Campbell Out; Shanahan In as NHL Disciplinarian

Future Hall of Famer Brendan Shanahan has continued his climb up the ranks of the National Hockey League’s Head Office. With the news of Colin Campbell’s resignation from his post as principal disciplinarian, Brendan Shanahan has been elevated to the position. He previously held the title of Vice President of Hockey and Business Operations.

Brendan Shanahan was taken 2nd overall in the 1987 NHL Entry Draft by the New Jersey Devils. After four seasons with the Devils, Shanahan signed as a free agent with the St. Louis Blues where he continued his rise as one of the game’s premier power forwards.

In his four seasons with St. Louis, he averaged well over a point per game, including an outstanding 102 point year in 1993-1994. At the end of the following season, Shanahan would be traded to the Hartford Whalers for Chris Pronger, in what now would be the kind of blockbuster deal that would generate headline news on TSN.

In his one season with the Whalers, Shanahan led the team in goals and points, and served as team captain.

At the start of the next season, he was dealt to the Detroit Red Wings, where he played for 9 seasons, with his greatest success coming on a line with Steve Yzerman and Sergei Federov. Short of The Production Line, that might be the greatest line in Red Wings history. All together, Shanahan won three Stanley Cups with Detroit, scored 235 of his 656 goals, and was never below 25 goals or 53 points.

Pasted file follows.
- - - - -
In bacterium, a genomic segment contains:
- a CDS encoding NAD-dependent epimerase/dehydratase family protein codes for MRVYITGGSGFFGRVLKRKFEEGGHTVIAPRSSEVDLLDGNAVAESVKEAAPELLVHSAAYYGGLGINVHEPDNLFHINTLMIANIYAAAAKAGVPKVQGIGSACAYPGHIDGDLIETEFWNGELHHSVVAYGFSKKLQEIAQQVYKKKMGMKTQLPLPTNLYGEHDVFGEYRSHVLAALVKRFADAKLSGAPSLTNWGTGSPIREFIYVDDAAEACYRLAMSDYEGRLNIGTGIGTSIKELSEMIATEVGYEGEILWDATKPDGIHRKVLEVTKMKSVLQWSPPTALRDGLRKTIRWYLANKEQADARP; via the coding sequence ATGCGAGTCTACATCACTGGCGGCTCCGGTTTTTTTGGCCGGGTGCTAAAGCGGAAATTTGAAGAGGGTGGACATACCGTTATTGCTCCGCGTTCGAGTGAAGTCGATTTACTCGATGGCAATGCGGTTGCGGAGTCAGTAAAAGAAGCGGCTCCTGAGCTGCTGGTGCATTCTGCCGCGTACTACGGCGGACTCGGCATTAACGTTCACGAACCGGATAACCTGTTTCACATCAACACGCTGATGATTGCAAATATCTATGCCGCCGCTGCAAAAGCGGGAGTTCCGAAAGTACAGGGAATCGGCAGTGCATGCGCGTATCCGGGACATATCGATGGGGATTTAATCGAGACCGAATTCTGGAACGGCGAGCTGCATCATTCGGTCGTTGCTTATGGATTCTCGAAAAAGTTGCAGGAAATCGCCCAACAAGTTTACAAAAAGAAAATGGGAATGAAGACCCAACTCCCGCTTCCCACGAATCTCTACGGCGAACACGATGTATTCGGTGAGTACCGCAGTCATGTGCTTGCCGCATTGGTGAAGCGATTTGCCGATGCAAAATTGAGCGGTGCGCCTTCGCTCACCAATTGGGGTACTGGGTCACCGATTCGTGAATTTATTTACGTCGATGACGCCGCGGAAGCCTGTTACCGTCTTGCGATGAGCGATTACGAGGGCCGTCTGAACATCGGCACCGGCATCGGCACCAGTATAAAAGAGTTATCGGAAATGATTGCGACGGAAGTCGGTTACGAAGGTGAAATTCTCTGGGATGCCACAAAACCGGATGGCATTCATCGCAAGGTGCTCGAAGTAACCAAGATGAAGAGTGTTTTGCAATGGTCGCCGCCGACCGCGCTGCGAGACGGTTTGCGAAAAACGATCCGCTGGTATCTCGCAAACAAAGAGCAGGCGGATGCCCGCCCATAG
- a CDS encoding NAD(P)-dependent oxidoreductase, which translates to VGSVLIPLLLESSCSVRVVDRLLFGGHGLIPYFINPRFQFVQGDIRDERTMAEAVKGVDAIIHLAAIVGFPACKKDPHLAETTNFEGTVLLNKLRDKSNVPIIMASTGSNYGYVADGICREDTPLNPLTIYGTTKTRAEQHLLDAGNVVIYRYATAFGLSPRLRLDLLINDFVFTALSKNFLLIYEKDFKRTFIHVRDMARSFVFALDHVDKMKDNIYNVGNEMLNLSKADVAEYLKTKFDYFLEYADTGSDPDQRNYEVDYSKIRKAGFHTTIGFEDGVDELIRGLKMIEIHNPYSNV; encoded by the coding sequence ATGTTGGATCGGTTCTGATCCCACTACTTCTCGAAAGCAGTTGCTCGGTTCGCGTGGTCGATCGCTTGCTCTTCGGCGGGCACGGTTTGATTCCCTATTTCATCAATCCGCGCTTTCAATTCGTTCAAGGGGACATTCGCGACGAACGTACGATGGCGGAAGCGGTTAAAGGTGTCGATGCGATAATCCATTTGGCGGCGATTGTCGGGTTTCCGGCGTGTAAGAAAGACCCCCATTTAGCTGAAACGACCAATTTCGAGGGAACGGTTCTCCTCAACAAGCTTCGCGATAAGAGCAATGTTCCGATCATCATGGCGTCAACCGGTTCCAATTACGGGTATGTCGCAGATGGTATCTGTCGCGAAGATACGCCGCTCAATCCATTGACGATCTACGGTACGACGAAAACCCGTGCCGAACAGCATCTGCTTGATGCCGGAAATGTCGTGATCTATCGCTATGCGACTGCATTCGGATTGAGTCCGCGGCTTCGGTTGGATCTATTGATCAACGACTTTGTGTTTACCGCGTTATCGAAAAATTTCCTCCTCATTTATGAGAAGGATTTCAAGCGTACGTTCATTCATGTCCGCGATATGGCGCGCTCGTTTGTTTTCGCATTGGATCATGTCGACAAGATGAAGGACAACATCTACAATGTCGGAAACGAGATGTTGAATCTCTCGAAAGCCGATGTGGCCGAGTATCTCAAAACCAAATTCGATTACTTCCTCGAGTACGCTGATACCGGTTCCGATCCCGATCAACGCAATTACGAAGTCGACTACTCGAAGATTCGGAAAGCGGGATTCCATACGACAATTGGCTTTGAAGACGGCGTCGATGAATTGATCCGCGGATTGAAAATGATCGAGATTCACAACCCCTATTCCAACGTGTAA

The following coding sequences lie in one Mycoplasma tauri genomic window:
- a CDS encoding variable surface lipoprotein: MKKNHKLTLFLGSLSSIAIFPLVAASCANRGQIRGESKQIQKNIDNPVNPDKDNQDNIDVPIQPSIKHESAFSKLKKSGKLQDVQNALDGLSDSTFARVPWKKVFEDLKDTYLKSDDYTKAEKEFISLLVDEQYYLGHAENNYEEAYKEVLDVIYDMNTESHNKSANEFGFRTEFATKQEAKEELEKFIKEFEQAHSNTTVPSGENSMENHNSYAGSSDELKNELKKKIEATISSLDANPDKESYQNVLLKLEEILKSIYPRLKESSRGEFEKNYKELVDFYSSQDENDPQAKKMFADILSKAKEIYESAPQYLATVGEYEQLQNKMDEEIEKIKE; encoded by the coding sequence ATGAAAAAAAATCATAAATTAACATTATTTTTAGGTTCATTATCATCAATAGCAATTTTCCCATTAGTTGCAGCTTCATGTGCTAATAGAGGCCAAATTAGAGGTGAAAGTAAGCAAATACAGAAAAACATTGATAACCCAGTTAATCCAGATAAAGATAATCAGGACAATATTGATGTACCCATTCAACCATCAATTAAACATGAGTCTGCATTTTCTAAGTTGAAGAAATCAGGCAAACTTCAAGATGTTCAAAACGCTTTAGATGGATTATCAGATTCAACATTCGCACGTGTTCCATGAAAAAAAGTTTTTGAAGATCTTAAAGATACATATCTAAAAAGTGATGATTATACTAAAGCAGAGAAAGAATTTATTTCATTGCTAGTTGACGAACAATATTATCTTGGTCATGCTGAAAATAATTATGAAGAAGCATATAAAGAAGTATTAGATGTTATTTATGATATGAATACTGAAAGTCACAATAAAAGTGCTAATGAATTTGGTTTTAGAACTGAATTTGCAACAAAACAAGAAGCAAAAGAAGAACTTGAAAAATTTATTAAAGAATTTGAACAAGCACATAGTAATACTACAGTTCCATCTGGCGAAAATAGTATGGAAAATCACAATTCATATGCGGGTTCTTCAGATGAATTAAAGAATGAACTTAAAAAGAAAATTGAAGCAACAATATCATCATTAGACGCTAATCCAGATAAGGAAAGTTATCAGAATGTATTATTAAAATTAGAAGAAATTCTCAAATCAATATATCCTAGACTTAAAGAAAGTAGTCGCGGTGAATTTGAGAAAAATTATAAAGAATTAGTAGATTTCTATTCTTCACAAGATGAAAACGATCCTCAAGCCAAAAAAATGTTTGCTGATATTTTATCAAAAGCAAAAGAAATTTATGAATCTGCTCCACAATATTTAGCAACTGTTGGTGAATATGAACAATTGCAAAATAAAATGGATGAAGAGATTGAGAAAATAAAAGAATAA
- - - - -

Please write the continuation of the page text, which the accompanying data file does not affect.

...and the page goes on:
Shanahan finished off his career with two years for the Rangers, and finally ending it where it all started with one season back in New Jersey. He announced his retirement on Novermber 17, 2009, and the next month was named to his post as NHL VP of Hockey and Business Ops.

Shanahan also won an Olympic Gold with Canada in 2002, and the 1994 WHC, which in addition to the Stanley Cups make him a member of the Triple Gold Club. He was also a member of the Gold medal winning 1991 Canada Cup team, and was involved in the 1987 “Punch-up in Piestany”. Google that if you haven’t heard of it, it’s worth the read.

Shanahan has been highly regarded league-wide for his progressive, forward thinking style. During the NHL lockout of 2004-2005, he pioneered what would be dubbed the “Shanahan Summits”, a series of meeting designed to evolve the game. We can see his influence on the post-lockout NHL, as it is now a more free-flowing, open game than the clutch-and-grab frenzy that it had become.

Since taking the job as VP of Hockey and Business Ops late in 2009, it has seemed inevitable that Shanahan would continue to climb the rungs of the NHL ladder. Today’s news that he will succeed Campbell as the NHL’s disciplinarian is not a surprise, but a welcome change.

I have always felt that it was not in the NHL’s best interest to have Campbell, nicknamed “the Sheriff”, in such a high-profile and demanding position. His son, Gregory Campbell is a player for the Boston Bruins. That should have been regarded as a conflict of interest, and Campbell never should have been given the position in the first place.